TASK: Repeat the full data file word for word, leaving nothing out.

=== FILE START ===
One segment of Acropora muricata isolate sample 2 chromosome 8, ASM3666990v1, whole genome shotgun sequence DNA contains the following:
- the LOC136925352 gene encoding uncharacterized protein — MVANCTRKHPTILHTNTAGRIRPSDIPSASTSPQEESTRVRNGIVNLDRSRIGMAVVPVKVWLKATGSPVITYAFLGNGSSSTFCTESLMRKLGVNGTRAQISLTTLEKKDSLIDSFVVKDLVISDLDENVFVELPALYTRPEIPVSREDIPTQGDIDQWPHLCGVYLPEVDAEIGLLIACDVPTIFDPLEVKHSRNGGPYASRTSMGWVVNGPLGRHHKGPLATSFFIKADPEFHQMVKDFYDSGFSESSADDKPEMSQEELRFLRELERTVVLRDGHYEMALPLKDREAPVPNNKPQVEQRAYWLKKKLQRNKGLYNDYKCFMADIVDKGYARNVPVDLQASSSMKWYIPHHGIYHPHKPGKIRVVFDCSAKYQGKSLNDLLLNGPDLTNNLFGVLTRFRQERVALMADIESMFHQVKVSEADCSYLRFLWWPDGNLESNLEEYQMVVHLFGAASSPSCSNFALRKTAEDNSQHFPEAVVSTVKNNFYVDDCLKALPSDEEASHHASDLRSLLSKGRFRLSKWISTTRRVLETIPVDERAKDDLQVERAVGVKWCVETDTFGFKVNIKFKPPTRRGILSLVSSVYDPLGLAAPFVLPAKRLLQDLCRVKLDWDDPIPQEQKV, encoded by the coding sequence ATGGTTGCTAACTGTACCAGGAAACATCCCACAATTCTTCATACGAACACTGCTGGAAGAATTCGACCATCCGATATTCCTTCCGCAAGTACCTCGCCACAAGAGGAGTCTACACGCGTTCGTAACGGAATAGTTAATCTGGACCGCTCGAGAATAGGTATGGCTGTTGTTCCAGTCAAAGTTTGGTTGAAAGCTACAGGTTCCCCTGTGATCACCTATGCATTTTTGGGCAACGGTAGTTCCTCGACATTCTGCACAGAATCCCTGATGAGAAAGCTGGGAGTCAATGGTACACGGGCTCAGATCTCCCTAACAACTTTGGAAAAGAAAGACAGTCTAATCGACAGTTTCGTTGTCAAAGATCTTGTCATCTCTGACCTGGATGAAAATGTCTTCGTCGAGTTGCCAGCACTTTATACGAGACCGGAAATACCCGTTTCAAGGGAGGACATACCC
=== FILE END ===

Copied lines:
One segment of Acropora muricata isolate sample 2 chromosome 8, ASM3666990v1, whole genome shotgun sequence DNA contains the following:
- the LOC136925352 gene encoding uncharacterized protein — MVANCTRKHPTILHTNTAGRIRPSDIPSASTSPQEESTRVRNGIVNLDRSRIGMAVVPVKVWLKATGSPVITYAFLGNGSSSTFCTESLMRKLGVNGTRAQISLTTLEKKDSLIDSFVVKDLVISDLDENVFVELPALYTRPEIPVSREDIPTQGDIDQWPHLCGVYLPEVDAEIGLLIACDVPTIFDPLEVKHSRNGGPYASRTSMGWVVNGPLGRHHKGPLATSFFIKADPEFHQMVKDFYDSGFSESSADDKPEMSQEELRFLRELERTVVLRDGHYEMALPLKDREAPVPNNKPQVEQRAYWLKKKLQRNKGLYNDYKCFMADIVDKGYARNVPVDLQASSSMKWYIPHHGIYHPHKPGKIRVVFDCSAKYQGKSLNDLLLNGPDLTNNLFGVLTRFRQERVALMADIESMFHQVKVSEADCSYLRFLWWPDGNLESNLEEYQMVVHLFGAASSPSCSNFALRKTAEDNSQHFPEAVVSTVKNNFYVDDCLKALPSDEEASHHASDLRSLLSKGRFRLSKWISTTRRVLETIPVDERAKDDLQVERAVGVKWCVETDTFGFKVNIKFKPPTRRGILSLVSSVYDPLGLAAPFVLPAKRLLQDLCRVKLDWDDPIPQEQKV, encoded by the coding sequence ATGGTTGCTAACTGTACCAGGAAACATCCCACAATTCTTCATACGAACACTGCTGGAAGAATTCGACCATCCGATATTCCTTCCGCAAGTACCTCGCCACAAGAGGAGTCTACACGCGTTCGTAACGGAATAGTTAATCTGGACCGCTCGAGAATAGGTATGGCTGTTGTTCCAGTCAAAGTTTGGTTGAAAGCTACAGGTTCCCCTGTGATCACCTATGCATTTTTGGGCAACGGTAGTTCCTCGACATTCTGCACAGAATCCCTGATGAGAAAGCTGGGAGTCAATGGTACACGGGCTCAGATCTCCCTAACAACTTTGGAAAAGAAAGACAGTCTAATCGACAGTTTCGTTGTCAAAGATCTTGTCATCTCTGACCTGGATGAAAATGTCTTCGTCGAGTTGCCAGCACTTTATACGAGACCGGAAATACCCGTTTCAAGGGAGGACATACCC